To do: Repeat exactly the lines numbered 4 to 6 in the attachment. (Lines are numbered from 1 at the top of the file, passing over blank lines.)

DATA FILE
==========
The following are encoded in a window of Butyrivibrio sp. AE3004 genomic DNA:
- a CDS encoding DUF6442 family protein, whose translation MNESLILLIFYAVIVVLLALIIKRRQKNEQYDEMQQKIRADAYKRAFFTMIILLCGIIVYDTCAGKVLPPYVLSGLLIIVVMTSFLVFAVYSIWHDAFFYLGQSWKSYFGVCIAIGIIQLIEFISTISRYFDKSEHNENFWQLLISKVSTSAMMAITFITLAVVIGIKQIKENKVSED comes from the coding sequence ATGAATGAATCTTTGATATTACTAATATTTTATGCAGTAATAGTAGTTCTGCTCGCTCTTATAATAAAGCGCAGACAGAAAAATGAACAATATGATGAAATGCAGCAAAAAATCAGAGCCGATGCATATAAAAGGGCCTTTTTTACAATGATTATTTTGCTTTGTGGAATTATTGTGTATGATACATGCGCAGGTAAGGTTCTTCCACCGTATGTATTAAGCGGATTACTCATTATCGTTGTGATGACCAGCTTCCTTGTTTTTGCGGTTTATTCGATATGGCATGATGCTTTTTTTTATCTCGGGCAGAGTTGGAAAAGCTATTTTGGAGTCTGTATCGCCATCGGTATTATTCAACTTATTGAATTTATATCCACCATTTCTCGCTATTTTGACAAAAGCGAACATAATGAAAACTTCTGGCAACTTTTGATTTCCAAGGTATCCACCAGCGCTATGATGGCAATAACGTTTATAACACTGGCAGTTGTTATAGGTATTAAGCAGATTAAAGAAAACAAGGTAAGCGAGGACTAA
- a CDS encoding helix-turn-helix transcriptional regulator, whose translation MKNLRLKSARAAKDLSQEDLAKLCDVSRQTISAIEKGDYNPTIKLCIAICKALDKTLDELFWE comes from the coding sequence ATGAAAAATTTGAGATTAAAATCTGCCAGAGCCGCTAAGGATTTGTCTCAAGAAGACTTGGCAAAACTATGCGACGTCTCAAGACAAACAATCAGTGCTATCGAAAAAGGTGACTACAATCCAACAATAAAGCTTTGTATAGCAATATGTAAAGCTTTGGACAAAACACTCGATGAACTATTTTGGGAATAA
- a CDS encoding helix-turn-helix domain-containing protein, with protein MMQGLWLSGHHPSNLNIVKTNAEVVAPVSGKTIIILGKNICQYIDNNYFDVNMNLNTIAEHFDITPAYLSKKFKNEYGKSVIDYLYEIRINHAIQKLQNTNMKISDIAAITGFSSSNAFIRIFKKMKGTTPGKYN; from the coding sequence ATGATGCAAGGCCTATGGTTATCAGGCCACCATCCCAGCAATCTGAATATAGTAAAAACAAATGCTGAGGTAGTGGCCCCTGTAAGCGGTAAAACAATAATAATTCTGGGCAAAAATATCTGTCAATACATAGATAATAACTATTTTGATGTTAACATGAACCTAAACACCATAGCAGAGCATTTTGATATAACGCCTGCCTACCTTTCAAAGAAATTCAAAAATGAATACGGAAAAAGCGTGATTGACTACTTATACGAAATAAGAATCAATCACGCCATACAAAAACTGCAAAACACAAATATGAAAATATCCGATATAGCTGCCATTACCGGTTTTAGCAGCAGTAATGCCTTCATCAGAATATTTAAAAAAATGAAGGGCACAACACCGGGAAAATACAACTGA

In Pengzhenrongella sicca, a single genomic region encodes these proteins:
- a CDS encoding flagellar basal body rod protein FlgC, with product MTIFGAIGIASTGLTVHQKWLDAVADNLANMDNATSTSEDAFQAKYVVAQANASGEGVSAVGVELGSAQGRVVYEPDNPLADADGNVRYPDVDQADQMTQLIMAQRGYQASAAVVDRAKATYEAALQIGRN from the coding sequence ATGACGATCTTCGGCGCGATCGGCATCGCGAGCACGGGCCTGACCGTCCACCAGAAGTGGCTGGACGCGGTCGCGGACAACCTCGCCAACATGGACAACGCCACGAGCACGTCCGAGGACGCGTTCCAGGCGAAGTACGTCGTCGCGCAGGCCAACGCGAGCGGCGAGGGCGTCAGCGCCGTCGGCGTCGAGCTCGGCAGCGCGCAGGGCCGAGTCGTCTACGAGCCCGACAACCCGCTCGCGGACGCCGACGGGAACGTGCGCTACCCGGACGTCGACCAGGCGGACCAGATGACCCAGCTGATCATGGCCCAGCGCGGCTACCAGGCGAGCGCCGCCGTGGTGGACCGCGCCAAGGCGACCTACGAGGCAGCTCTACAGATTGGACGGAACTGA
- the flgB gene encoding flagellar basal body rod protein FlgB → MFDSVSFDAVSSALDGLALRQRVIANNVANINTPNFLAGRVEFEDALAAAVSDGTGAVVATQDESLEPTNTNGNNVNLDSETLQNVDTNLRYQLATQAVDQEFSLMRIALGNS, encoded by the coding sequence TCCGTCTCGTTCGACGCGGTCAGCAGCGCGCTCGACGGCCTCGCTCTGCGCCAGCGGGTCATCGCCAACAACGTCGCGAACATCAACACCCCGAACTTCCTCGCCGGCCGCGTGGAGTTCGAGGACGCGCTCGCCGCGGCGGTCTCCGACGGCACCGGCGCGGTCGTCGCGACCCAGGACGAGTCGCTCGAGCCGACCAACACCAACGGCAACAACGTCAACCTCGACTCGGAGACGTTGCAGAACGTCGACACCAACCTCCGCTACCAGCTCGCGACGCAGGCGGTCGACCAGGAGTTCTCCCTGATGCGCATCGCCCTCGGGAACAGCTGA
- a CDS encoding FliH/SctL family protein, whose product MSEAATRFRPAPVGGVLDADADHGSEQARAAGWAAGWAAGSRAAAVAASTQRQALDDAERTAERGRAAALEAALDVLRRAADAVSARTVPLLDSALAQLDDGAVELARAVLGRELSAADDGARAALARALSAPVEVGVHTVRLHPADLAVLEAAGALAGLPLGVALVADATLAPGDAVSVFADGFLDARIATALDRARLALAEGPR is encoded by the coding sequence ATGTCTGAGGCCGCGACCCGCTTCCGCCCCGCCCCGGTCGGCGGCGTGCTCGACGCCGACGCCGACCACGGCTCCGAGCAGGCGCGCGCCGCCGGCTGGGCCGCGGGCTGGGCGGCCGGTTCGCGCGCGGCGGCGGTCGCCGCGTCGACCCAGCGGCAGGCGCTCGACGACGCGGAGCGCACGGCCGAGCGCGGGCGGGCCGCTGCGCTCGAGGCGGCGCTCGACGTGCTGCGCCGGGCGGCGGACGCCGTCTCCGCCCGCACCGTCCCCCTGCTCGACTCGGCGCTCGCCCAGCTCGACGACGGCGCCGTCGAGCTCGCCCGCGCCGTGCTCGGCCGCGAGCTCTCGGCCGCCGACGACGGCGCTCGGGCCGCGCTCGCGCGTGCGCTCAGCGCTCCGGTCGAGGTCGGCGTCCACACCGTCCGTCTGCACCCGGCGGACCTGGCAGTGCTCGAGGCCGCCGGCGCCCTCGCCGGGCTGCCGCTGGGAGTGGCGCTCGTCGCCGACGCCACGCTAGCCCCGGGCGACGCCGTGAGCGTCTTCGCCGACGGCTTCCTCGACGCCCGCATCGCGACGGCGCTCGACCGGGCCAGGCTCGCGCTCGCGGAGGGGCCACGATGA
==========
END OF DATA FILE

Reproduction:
- a CDS encoding helix-turn-helix domain-containing protein, with protein MMQGLWLSGHHPSNLNIVKTNAEVVAPVSGKTIIILGKNICQYIDNNYFDVNMNLNTIAEHFDITPAYLSKKFKNEYGKSVIDYLYEIRINHAIQKLQNTNMKISDIAAITGFSSSNAFIRIFKKMKGTTPGKYN; from the coding sequence ATGATGCAAGGCCTATGGTTATCAGGCCACCATCCCAGCAATCTGAATATAGTAAAAACAAATGCTGAGGTAGTGGCCCCTGTAAGCGGTAAAACAATAATAATTCTGGGCAAAAATATCTGTCAATACATAGATAATAACTATTTTGATGTTAACATGAACCTAAACACCATAGCAGAGCATTTTGATATAACGCCTGCCTACCTTTCAAAGAAATTCAAAAATGAATACGGAAAAAGCGTGATTGACTACTTATACGAAATAAGAATCAATCACGCCATACAAAAACTGCAAAACACAAATATGAAAATATCCGATATAGCTGCCATTACCGGTTTTAGCAGCAGTAATGCCTTCATCAGAATATTTAAAAAAATGAAGGGCACAACACCGGGAAAATACAACTGA

In Pengzhenrongella sicca, a single genomic region encodes these proteins:
- a CDS encoding flagellar basal body rod protein FlgC, with product MTIFGAIGIASTGLTVHQKWLDAVADNLANMDNATSTSEDAFQAKYVVAQANASGEGVSAVGVELGSAQGRVVYEPDNPLADADGNVRYPDVDQADQMTQLIMAQRGYQASAAVVDRAKATYEAALQIGRN from the coding sequence ATGACGATCTTCGGCGCGATCGGCATCGCGAGCACGGGCCTGACCGTCCACCAGAAGTGGCTGGACGCGGTCGCGGACAACCTCGCCAACATGGACAACGCCACGAGCACGTCCGAGGACGCGTTCCAGGCGAAGTACGTCGTCGCGCAGGCCAACGCGAGCGGCGAGGGCGTCAGCGCCGTCGGCGTCGAGCTCGGCAGCGCGCAGGGCCGAGTCGTCTACGAGCCCGACAACCCGCTCGCGGACGCCGACGGGAACGTGCGCTACCCGGACGTCGACCAGGCGGACCAGATGACCCAGCTGATCATGGCCCAGCGCGGCTACCAGGCGAGCGCCGCCGTGGTGGACCGCGCCAAGGCGACCTACGAGGCAGCTCTACAGATTGGACGGAACTGA